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How do the marriage proposals of Mr Collins and Mr Darcy reflect the attitudes of the day?

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How do the marriage proposals of Mr Collins and Mr Darcy reflect the attitudes of the day? Our attitude to marriage is very different to that of the people in the 18th and 19th century. In the 21st century people in the United Kingdom mainly marry for love but in the 18th century love was a bonus! In the early 1800s you had to marry somebody from your own social class and people mainly married for money, status and to unite rich families because the only way to survive was to be part of a strong family. If you did not have family back up you could have starved and been very poor because if your family were not rich there would be no one else, as society would not help you. An example of this is Mr Collins and Charlotte's marriage as Charlotte knew she had to marry to stay in society and to have her own home. It proved to be a successful union as they both wanted the same thing. ...read more.


Darcy first met Elizabeth at a ball and became social acquaintances. They knew each other for about a year before the proposal and knew each other better than most other couples when they got married. Mr Collins proposed to Lizzy before Mr Darcy but neither thought they would be rejected as they had a lot to offer Lizzy and knew she wasn't wealthy. Mr Collins proposed at the family home and thought his proposal would be accepted but was shocked when he was rejected. Darcy proposed at Roslings and when he arrived he was clearly agitated "after a silence of several minutes he came towards her in an agitated manner." This shows Darcy was not happy despite that he loves Lizzy. Mr Darcy, when proposing, made Elizabeth very angry with the things he said, "Could you expect me to rejoice in the inferiority of your connections? To congratulate myself on the hope of relations beneath my own?" Darcy implied to Lizzy that he was doing her a favour as her family were clearly beneath his and despite that he loves her he is not happy as she is not wealthy and has a lower status than him. ...read more.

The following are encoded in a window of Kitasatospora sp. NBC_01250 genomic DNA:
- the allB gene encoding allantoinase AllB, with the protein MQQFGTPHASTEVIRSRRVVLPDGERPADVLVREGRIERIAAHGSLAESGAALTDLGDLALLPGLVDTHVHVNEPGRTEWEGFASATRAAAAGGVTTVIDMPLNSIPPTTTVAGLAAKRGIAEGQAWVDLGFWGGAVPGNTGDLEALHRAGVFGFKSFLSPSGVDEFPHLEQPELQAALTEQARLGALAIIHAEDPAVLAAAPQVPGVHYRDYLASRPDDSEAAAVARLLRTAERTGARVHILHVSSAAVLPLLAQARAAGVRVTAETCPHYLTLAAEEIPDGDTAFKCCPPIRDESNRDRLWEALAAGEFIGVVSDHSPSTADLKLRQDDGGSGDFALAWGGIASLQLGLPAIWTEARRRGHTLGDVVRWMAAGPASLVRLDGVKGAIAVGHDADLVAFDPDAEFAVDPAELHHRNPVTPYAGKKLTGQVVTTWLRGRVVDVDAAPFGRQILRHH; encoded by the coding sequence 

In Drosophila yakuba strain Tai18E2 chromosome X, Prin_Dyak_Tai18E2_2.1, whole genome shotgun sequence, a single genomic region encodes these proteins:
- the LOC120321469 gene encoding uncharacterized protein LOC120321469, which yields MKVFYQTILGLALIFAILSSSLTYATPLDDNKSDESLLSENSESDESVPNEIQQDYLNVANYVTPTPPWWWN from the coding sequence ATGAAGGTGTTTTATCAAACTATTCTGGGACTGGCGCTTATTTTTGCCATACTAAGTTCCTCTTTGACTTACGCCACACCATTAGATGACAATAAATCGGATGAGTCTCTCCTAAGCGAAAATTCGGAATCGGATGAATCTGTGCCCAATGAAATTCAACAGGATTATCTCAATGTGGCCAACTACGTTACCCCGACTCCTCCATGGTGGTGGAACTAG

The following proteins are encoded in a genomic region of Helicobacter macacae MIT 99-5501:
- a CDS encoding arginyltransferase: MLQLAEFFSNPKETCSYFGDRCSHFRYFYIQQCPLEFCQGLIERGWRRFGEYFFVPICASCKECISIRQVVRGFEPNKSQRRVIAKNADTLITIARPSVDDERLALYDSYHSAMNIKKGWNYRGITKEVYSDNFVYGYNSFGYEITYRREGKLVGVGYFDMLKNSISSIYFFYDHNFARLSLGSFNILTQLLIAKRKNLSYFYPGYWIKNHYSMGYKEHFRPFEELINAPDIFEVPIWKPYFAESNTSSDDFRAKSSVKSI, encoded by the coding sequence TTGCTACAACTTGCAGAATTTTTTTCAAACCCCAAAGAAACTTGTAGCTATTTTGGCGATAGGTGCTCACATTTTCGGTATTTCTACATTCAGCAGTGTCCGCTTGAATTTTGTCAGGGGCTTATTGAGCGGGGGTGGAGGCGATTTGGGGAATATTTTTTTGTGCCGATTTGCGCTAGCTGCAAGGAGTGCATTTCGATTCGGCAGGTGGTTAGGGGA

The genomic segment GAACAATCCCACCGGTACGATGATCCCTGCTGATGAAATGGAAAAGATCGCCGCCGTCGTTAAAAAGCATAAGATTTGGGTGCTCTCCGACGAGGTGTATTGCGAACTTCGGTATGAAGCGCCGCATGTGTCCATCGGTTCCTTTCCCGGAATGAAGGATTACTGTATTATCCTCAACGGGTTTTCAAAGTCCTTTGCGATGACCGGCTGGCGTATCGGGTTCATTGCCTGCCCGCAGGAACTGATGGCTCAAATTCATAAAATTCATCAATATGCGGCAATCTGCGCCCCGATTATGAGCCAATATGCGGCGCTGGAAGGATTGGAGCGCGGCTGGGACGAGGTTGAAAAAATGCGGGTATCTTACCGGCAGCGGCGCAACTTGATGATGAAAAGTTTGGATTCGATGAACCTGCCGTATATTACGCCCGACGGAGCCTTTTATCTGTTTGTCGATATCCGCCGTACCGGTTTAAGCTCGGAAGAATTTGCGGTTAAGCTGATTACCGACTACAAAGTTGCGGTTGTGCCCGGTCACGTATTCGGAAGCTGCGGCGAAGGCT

This shows that he thinks Lizzy will marry him because of money and hes asking her to marry him but doesn't show much compassion and talks about the death of Lizzy's parents. You can tell this is from the 18th century because if somebody did talk about that now it would be considered very offensive. Mr Darcy also offended Lizzy when proposing his first words are "In vain I have struggled. It will not do. My feelings will not be repressed." This shows he is not happy despite that he is in love with Elizabeth. Darcy also goes on to talk about Lizzy's family "could you expect me to rejoice in the inferiority of your connections? To congratulate myself on the hope of relations, whose condition is clearly beneath my own?" This tells us that he is not happy about Elizabeth's family as they are clearly below his and he could never be happy about it. Neither proposal was typical of the 18th century. Mr Collins was proposing for money and wanted a pretty wife to share it with and although at first he wasn't sure Darcy proposed for love. By Louise Rich ...read more.

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